Author Topic: Rate the last book you just read  (Read 123513 times)

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Offline Noisy Rhysling

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Re: Rate the last book you just read
« Reply #1110 on: December 27, 2019, 08:47:54 AM »
The Martian, by Andy Weir. I read my first scifi book* the year JFK was (informally) promoted to sainthood. Lots of "hard scifi" since then and I have to say that this book is the best of that niche since The Mote in God's Eye. Luckily for Andy, he had an untold number of nerds checking his math during the writing process. And that writing process has become the subject matter of certain Uni Lit. classes. I doubt the process can be reproduced because there was a large Topsy factor involved. In any case it's a fun read if you don't want dragons in your fiction.  ;) 

Oh, and if you think the movie covered much of the material in the book I STRONGLY suggest you read the book. I don't know if it's still free online.

*Bullard of the Space Patrol

I tried to read the book but found the format intolerably dull. I was also annoyed that a book promoted as "getting the science right" had so much anti-science in it.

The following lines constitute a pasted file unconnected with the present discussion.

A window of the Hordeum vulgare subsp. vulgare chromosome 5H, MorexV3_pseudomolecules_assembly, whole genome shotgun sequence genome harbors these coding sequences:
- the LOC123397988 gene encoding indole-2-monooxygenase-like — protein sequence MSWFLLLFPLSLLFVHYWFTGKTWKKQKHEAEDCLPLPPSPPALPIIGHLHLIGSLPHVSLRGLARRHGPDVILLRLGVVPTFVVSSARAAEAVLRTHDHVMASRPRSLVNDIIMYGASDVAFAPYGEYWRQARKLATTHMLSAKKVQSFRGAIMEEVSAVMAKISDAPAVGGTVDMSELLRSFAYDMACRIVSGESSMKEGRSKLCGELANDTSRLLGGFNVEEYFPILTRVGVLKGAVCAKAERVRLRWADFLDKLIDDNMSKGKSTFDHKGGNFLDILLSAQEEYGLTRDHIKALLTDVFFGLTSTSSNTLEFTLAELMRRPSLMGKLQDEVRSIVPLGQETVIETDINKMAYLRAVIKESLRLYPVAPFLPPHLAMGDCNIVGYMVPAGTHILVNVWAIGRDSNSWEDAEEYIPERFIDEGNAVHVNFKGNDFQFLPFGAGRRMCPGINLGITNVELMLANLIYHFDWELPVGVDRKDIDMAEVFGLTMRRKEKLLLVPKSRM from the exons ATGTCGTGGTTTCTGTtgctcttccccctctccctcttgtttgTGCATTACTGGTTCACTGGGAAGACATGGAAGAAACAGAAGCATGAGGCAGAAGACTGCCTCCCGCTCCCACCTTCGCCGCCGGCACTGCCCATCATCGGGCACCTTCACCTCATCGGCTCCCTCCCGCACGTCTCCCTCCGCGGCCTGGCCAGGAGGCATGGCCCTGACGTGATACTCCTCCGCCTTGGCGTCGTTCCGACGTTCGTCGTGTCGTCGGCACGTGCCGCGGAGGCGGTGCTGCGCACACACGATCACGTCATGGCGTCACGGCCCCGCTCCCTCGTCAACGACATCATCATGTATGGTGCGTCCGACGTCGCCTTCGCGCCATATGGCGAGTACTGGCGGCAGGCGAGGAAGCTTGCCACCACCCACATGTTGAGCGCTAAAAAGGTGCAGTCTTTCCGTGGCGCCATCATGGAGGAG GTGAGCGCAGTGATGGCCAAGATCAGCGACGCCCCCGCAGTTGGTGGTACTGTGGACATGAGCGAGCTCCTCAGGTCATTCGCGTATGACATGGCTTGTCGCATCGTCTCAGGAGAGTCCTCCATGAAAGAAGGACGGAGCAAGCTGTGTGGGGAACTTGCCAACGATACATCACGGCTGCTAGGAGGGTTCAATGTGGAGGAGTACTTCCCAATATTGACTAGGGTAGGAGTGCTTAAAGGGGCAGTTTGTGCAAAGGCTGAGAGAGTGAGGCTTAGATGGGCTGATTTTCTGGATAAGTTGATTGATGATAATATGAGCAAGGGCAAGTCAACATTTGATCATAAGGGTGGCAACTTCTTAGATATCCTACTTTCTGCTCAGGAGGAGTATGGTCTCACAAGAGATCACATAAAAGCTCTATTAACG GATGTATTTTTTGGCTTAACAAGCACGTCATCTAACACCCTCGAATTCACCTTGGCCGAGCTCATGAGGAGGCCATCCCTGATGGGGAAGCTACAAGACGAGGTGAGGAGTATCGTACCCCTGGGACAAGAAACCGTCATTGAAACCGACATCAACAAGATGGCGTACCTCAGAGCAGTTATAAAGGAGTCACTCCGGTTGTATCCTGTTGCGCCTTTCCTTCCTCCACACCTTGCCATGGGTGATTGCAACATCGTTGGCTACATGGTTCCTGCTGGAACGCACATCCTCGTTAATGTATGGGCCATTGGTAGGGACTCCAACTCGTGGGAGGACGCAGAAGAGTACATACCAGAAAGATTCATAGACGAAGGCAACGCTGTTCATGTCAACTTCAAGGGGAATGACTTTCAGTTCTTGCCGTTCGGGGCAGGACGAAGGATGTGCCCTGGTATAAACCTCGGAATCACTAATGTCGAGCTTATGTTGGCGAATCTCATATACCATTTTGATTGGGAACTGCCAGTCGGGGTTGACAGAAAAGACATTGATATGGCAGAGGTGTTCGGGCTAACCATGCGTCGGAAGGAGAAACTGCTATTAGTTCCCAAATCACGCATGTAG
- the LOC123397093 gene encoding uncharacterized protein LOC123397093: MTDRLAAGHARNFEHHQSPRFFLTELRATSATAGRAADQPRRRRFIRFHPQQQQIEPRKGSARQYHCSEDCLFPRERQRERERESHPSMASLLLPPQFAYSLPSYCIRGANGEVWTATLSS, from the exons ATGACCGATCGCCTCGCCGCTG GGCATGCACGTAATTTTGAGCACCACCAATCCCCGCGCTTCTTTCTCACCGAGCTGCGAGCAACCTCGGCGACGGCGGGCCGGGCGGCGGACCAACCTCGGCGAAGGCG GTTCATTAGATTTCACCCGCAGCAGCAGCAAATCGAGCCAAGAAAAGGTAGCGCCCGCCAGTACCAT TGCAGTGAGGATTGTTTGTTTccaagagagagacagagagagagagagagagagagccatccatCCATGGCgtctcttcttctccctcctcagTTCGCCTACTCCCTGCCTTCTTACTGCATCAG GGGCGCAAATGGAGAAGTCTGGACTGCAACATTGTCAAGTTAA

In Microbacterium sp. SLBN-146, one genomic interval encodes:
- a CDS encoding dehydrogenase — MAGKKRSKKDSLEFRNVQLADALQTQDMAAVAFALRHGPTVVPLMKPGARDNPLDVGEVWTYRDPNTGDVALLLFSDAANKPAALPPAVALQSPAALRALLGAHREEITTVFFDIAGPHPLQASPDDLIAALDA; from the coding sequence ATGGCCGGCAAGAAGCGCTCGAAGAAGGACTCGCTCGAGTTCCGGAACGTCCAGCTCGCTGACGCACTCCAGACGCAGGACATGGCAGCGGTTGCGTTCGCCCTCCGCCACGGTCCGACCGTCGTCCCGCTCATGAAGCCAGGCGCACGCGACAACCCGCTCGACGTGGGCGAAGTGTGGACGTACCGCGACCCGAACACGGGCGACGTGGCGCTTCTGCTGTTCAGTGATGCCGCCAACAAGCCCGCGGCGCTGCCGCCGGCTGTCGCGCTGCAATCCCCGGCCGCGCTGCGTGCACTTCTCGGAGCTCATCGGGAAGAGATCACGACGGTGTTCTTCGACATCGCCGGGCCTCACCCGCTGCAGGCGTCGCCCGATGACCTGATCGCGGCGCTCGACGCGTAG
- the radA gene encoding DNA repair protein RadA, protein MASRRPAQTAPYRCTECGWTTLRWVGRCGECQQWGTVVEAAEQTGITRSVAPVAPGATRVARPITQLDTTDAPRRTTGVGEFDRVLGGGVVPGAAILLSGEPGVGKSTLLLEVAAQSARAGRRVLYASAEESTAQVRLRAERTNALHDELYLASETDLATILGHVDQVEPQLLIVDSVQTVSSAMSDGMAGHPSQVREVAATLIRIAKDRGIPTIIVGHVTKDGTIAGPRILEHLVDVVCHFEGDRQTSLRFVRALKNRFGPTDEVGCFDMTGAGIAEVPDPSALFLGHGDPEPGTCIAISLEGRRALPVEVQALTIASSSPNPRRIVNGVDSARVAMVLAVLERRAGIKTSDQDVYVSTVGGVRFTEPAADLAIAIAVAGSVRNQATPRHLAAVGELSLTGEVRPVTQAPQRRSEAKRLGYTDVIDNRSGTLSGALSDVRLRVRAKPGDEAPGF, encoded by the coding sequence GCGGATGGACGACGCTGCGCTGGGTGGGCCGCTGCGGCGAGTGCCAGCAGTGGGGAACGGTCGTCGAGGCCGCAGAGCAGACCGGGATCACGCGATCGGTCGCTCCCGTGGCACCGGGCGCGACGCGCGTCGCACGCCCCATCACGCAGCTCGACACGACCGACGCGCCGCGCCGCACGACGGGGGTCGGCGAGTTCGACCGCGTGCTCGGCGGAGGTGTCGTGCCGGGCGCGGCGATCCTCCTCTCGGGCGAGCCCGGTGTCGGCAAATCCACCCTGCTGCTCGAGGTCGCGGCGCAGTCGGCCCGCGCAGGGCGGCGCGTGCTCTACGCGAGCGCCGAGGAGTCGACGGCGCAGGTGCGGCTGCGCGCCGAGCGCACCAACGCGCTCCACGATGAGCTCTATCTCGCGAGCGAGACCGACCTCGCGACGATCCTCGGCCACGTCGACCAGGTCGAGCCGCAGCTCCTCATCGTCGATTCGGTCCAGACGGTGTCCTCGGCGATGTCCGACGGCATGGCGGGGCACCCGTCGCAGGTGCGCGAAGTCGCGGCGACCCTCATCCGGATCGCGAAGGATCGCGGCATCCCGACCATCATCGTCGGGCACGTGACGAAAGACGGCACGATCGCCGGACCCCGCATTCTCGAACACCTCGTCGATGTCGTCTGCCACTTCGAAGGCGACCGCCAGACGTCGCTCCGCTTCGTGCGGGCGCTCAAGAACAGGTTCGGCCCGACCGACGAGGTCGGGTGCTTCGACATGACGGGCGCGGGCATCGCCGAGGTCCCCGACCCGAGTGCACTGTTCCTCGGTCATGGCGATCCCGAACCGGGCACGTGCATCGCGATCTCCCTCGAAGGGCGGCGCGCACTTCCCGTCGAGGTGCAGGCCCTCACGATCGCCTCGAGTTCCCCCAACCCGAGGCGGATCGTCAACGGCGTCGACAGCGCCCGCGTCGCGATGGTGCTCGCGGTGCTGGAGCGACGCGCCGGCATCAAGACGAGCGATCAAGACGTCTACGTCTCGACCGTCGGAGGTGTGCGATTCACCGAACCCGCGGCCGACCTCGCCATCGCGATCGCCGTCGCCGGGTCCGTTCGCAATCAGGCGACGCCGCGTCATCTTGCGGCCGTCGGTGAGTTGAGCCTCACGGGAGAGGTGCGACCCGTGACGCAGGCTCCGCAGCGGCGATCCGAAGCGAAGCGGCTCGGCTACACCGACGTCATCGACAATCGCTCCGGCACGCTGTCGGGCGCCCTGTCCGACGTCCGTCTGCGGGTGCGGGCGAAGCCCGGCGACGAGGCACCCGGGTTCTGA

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This was not a "scientifically accurate" story.
I think you are referring to the movie.
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In the theatrical cut when Andy reboards Hermes in the movie he says he hasn't had a bath in a year. In the extended cut he says he could teach things like making hot tub out of an RTG and some spare tubing.

One thing I found annoying was that they had huge maps of Mars at the control center but had to borrow a mounted poster from the break room to project Mark's course. Seriously, Google Earth would have been easy enough.
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Offline lonely moa

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Re: Rate the last book you just read
« Reply #1111 on: January 12, 2020, 02:43:15 PM »